Much of the 3D-printed home's available floorspace is taken up by the main living area
Much of the 3D-printed home's available floorspace is taken up by the main living area

Much of the construction was carried out in a factory. An industrial 3D printer created a total of 24 individual concrete sections by extruding a cement-like mixture out of a nozzle in layers. Once all the sections were complete, they were transported to the site by truck and assembled by human builders on top of a concrete foundation. The roof and windows, plus other finishing touches were then finally added by builders too. According to The Guardian, the entire printing process took around 120 hours.

"The partners deliberately set the bar high by designing the house in the shape of an irregular boulder," says the project's press release. "In recent years, the necessary R&D has been done to make concrete printing possible in all sorts of forms. It was especially challenging to print the inclining walls but this has now been mastered by the project’s participants. With the knowledge gained, the door has been opened to a completely different kind of construction to the usual rectangular houses."

The 3D-printed house looks clean and light-filled thanks to generous glazing
The 3D-printed house features generous glazing

The home's new tenants moved in on April 30 and are paying roughly €800 (around US$960), per month, plus bills. A press representative told us that this works out around average for a house in the area.

Source: 3DPrintedHouse

View gallery - 11 images
7 comments
minivini
I can’t overstate how excited I am to see 3-D printing used in architectural projects. I hope the end cost finally turns into an option for high quality, energy efficient, and less expensive housing.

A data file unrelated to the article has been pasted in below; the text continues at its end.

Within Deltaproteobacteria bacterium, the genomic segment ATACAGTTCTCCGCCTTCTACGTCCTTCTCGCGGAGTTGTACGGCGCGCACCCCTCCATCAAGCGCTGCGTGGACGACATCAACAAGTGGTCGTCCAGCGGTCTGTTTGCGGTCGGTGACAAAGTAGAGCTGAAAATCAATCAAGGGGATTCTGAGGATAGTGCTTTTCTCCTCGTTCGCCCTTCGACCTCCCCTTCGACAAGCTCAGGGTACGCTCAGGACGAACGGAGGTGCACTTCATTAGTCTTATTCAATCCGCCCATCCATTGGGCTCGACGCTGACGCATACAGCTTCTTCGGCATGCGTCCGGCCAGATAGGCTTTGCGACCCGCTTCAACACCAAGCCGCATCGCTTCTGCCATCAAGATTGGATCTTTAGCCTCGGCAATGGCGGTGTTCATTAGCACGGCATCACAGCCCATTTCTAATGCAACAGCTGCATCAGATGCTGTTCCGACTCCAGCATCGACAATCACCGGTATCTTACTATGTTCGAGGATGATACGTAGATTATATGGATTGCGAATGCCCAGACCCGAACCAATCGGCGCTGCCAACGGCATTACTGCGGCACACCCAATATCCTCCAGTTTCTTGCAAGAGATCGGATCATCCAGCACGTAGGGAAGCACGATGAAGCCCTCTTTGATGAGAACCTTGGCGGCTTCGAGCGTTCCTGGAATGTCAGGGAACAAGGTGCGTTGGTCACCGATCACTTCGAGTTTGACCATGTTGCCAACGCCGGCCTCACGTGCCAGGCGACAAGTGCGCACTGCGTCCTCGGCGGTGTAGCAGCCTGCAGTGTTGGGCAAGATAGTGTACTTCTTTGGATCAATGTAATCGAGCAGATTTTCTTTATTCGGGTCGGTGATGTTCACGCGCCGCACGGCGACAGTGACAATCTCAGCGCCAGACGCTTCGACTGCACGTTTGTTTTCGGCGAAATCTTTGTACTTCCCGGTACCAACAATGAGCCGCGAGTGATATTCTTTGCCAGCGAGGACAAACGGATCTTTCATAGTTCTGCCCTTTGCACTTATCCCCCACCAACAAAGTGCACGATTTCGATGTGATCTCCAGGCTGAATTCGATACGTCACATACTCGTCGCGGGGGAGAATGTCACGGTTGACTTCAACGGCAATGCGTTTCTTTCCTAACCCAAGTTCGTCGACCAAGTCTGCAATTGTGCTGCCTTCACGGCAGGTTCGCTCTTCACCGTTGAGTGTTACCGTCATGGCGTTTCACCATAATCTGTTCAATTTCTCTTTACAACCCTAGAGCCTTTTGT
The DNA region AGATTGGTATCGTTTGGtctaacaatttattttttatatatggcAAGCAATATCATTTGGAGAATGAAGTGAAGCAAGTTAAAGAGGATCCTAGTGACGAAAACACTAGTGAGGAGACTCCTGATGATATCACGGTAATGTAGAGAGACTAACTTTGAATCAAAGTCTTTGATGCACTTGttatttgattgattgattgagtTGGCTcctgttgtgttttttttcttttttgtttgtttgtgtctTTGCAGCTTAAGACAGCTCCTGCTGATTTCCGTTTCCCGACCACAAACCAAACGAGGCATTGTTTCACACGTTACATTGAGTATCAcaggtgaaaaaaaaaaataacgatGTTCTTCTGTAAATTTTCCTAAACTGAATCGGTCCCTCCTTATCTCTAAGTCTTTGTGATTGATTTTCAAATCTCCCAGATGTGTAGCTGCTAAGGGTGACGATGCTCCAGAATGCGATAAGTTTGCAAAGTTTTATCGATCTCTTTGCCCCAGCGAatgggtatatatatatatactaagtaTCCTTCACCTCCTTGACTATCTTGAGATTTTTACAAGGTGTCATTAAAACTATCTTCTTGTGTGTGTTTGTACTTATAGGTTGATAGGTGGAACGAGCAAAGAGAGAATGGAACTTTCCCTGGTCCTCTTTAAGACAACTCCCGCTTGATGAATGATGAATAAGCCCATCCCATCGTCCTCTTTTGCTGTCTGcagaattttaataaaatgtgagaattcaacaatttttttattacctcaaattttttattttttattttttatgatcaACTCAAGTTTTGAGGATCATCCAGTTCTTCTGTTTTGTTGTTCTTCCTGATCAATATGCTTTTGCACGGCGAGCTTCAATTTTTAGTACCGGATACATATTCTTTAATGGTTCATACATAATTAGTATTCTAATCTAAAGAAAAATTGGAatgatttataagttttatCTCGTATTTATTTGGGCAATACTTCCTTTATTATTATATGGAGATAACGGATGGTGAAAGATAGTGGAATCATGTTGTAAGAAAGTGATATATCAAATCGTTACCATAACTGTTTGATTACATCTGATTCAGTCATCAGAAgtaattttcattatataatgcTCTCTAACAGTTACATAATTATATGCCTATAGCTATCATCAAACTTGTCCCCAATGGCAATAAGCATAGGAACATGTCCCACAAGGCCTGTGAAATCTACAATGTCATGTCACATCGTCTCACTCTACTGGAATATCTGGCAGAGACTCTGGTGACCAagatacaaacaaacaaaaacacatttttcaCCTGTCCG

I do worry, though, about potential off gassing of the print materials. It’s a form of plastic, which we know disperses chemicals into the air as it ages. Have any long term studies been done on the particular chemical makeup of the print medium and how that might pose health threats over the long term?
Username
The advantage of 3D printing a building seem a bit lost if it's not printed on site.
TechGazer
To minivini: it says that it's printed from concrete, not plastic. 3D printing can use any suitable materials. Printing a house out of earthen materials and cellulose (straw or whatever else), hopefully dug/harvested locally, would be even more environmentally benign.
Lamar Havard
Seems to me, a Monolithic Dome home, which has been around for close to 30 years, would be much less expensive, and quicker to construct. Blow up a plastic form, put rebar, shotcrete and spray foam inside, and a sprayed weatherproof coating outside...BOOM, any size home you want.
Miro
A good student's level exercise in architecture with the only purpose to learn how things should not be done. Prefabricated modular building systems are existing more than a century and surely will be better professional choice. But every generation should have it's own “revolution”.
To TechGazer :
It says cement-like mixture. I doubt very much 3D printer will use real cement. Any additives to it decreases it's quality.
Expanded Viewpoint
You are right, Username. Making the pieces off site, and then hauling them to the foundation and setting them up, is waaaay too much extra manpower being added into the mix.
Why don't they say what the slabs are made out of? Is it some kind of State secret?
This kind of solid wall construction is OK for geologically stable regions, but in quake prone areas, not so much.

Randy
ljaques
Q: What's the style of your home construction?
A: Shat concrete. (blush)
I was uncomfortable looking at the interior of that house. Everything was at a cant, so their minimalist style took up far more room than it needed to. The homes I've seen built on site with this method have mostly been attractive and more conventional, not to mention far, far cheaper to construct. I hope they are sturdy and safe.